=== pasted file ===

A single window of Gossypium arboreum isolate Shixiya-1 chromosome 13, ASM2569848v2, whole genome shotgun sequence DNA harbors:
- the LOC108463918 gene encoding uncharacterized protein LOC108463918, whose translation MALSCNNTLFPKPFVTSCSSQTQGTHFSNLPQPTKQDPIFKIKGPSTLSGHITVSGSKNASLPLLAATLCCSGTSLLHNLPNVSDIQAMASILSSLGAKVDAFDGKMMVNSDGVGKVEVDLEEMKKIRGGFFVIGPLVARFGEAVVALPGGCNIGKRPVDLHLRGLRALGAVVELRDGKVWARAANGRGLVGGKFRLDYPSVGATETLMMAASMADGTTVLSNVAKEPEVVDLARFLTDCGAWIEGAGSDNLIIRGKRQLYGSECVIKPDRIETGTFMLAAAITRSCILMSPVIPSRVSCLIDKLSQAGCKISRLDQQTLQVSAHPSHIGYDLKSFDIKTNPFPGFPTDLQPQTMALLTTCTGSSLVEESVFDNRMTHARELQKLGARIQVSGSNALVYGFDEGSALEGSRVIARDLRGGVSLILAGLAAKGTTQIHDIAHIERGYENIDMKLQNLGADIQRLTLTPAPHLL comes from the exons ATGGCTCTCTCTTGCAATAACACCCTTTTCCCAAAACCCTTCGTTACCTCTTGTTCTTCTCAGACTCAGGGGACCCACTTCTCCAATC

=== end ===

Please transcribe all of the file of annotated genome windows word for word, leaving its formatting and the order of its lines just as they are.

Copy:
A single window of Gossypium arboreum isolate Shixiya-1 chromosome 13, ASM2569848v2, whole genome shotgun sequence DNA harbors:
- the LOC108463918 gene encoding uncharacterized protein LOC108463918, whose translation MALSCNNTLFPKPFVTSCSSQTQGTHFSNLPQPTKQDPIFKIKGPSTLSGHITVSGSKNASLPLLAATLCCSGTSLLHNLPNVSDIQAMASILSSLGAKVDAFDGKMMVNSDGVGKVEVDLEEMKKIRGGFFVIGPLVARFGEAVVALPGGCNIGKRPVDLHLRGLRALGAVVELRDGKVWARAANGRGLVGGKFRLDYPSVGATETLMMAASMADGTTVLSNVAKEPEVVDLARFLTDCGAWIEGAGSDNLIIRGKRQLYGSECVIKPDRIETGTFMLAAAITRSCILMSPVIPSRVSCLIDKLSQAGCKISRLDQQTLQVSAHPSHIGYDLKSFDIKTNPFPGFPTDLQPQTMALLTTCTGSSLVEESVFDNRMTHARELQKLGARIQVSGSNALVYGFDEGSALEGSRVIARDLRGGVSLILAGLAAKGTTQIHDIAHIERGYENIDMKLQNLGADIQRLTLTPAPHLL comes from the exons ATGGCTCTCTCTTGCAATAACACCCTTTTCCCAAAACCCTTCGTTACCTCTTGTTCTTCTCAGACTCAGGGGACCCACTTCTCCAATC